More than the guitar strings can make us rock. Violinists including John Creach, Richard Sanders, Robby Steinhardt, and David Lindley showed us how.
As every new genre of music builds on what came before it, it’s always interesting to see how certain instruments are employed in completely different ways. The incorporation of classical musical instruments in rock & roll music are a good illustration of this creative stretch by artists.
Rock of course was initially largely about three instruments: lead guitar, bass guitar, and percussion. But it’s easy to hear instruments such as harpsichords in music by The Beatles, flutes with Jethro Tull (more specifically, flautist Ian Anderson and his one-legged flamingo stance), as well as full stringed orchestras providing a symphonic sound for Emerson, Lake and Palmer and Deep Purple. Paul McCartney might have gotten the credit as lead singer, but it was The Beatles’ producer, George Martin, who laid in orchestral tracks so familiar in “Eleanor Rigby,” “I Am the Walrus,” and “Yesterday.” The cello is featured prominently in Guns and Roses’ “Welcome to the Jungle,” and Led Zeppelin’s “All my Love.”
But it’s the violin, in acoustic and electric versions, which are definitive parts of the sounds of certain rock artists. Unlike classical violinists who play fine violins that require ongoing maintenance of a violin maker, rockers typically use lesser quality instruments on stage – because of the wear and tear on them through touring and performance – and take their instruments to guitar luthiers. Here is a brief overview of these violin rockers:
Jefferson Airplane: Jazz violinist Papa John Creach, whose range of style (blues, classical, jazz, R&B, pop and acid rock) served the group well in such singles as “Bark,” “Long John Silver,” Dragon Fly,” and “Red Octopus.”
Kansas: Robby Steinhardt was both the violinist and a founding member of this group, which had its heyday in the 1970s (top hits: “Carry on Wayward Won,” “Point of No Return,” and “Dust in the Wind”). His skills on the strings were in every song in the group’s discography, and he also played the viola on an overlaid track of “Dust in the Wind.”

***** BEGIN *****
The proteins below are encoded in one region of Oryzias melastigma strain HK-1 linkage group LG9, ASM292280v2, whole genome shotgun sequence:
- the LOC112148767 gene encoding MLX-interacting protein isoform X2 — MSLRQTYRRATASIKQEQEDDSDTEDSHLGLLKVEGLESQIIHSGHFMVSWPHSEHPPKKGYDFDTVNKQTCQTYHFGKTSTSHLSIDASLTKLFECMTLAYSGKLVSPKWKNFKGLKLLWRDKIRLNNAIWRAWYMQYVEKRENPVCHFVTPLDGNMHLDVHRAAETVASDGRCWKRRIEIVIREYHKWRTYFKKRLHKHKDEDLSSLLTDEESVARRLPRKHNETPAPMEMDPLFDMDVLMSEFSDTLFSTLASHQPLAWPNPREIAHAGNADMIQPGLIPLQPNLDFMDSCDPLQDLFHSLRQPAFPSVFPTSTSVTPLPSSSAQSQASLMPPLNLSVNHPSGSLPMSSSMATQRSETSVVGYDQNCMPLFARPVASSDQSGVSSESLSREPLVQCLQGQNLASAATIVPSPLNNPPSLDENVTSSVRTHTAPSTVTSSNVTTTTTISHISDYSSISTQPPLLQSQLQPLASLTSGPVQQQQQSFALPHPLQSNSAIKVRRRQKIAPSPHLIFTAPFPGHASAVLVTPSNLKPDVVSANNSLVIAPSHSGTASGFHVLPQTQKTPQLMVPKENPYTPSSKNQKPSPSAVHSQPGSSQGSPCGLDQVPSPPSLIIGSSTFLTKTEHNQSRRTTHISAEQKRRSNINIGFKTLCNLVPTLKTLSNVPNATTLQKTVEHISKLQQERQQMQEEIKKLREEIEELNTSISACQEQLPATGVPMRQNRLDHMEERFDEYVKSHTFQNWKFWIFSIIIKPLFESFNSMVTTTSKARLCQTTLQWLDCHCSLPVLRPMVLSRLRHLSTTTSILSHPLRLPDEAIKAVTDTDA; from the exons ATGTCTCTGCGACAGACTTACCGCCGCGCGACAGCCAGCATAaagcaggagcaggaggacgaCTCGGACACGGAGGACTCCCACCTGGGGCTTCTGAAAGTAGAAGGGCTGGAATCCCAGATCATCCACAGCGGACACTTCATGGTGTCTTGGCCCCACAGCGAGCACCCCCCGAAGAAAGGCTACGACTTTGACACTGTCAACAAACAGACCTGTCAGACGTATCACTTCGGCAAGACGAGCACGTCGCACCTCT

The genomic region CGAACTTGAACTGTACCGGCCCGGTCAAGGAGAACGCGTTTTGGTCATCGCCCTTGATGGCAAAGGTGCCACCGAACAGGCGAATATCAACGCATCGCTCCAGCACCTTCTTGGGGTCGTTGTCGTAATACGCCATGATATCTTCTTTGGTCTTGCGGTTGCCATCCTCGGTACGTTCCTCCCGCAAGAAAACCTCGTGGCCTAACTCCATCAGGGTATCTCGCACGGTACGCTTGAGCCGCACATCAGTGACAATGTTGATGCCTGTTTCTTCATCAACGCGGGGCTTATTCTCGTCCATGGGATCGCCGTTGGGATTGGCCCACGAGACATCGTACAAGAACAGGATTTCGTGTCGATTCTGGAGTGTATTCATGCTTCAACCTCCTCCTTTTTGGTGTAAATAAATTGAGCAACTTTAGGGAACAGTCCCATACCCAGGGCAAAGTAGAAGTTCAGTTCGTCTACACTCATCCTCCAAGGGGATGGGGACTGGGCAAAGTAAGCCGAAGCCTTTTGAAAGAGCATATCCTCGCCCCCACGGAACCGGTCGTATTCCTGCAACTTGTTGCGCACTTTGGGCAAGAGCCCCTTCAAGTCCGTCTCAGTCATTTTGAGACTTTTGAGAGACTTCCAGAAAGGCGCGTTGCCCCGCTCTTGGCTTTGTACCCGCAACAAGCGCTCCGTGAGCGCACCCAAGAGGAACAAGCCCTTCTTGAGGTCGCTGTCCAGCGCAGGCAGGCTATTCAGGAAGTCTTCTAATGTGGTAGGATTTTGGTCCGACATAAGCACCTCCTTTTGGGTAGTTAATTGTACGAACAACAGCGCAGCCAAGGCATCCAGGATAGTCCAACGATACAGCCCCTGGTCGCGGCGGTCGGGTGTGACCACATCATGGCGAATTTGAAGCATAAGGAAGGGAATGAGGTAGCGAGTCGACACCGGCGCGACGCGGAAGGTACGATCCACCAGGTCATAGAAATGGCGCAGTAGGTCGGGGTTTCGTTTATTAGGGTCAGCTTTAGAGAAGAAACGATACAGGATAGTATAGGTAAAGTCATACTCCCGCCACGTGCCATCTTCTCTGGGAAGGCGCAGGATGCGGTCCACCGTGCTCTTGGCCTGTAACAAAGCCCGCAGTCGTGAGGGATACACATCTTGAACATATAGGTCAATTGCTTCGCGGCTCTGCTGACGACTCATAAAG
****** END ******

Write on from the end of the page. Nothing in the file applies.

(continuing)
Dave Matthews Band: Violinist Boyd Calvin Tinsley, helped compose some of the star-studded band’s music. His most famous performance was in “Tripping Billies,” a tour-de-force for the electric fiddle. Said Matthews of Tinsley: “We had no plans of adding a violinist. We just wanted some fiddle tracked on this one song, “Tripping Billies,” and Boyd …. came in and it just clicked. That completely solidified the bad, gave it a lot more power.”
Fairport Convention: Over a career spanning several decades, Richard Sanders (born in 1952) lent his jazz-rock, folk rock, British folk rock, and folk mastery of the violin to many groups that include Albion Band, Strawbs, Jethro Tull, Robert Plant, Procol Harum, Loudon Wainwright III, Pentangle, All About Eve, and Soft Machine. But his discography with Fairport Convention, over the span of 1985 to 2020, includes “Gladys’ Leap,” “Jewel in the Crown,” “Over the Next Hill,” “Sense of Occasion,” “Festival Bell,” “Myths and Heroes,” and “Shuffle and Go.”
Jackson Browne: Browne might have needed multi-instrumentalist David Lindley, but Lindley didn’t need Browne. Lindley began playing the violin at age 3 (and broke the bridge of his first instrument), then took up a variety of other stringed instruments: the baritone ukulele, banjo, and guitar among them. Working with Jackson Browne, his fiddle is heard on “For Everyman,” “Late for the Sky,” “The Pretender,” “Running on Empty,” “Hold Out,” and “Love is Strange: En Vivo Con Tino.”
But this conversation is incomplete without crediting the avant-garde composer, musician and performance artist Laurie Anderson, for her inventive takes on the violin. Her “tape-bow violin” uses recorded magnetic tape on the bow where horsehair would be with a magnetic tape head in the bridge. She developed the instrument in 1977 and introduced iterations of it in years that followed.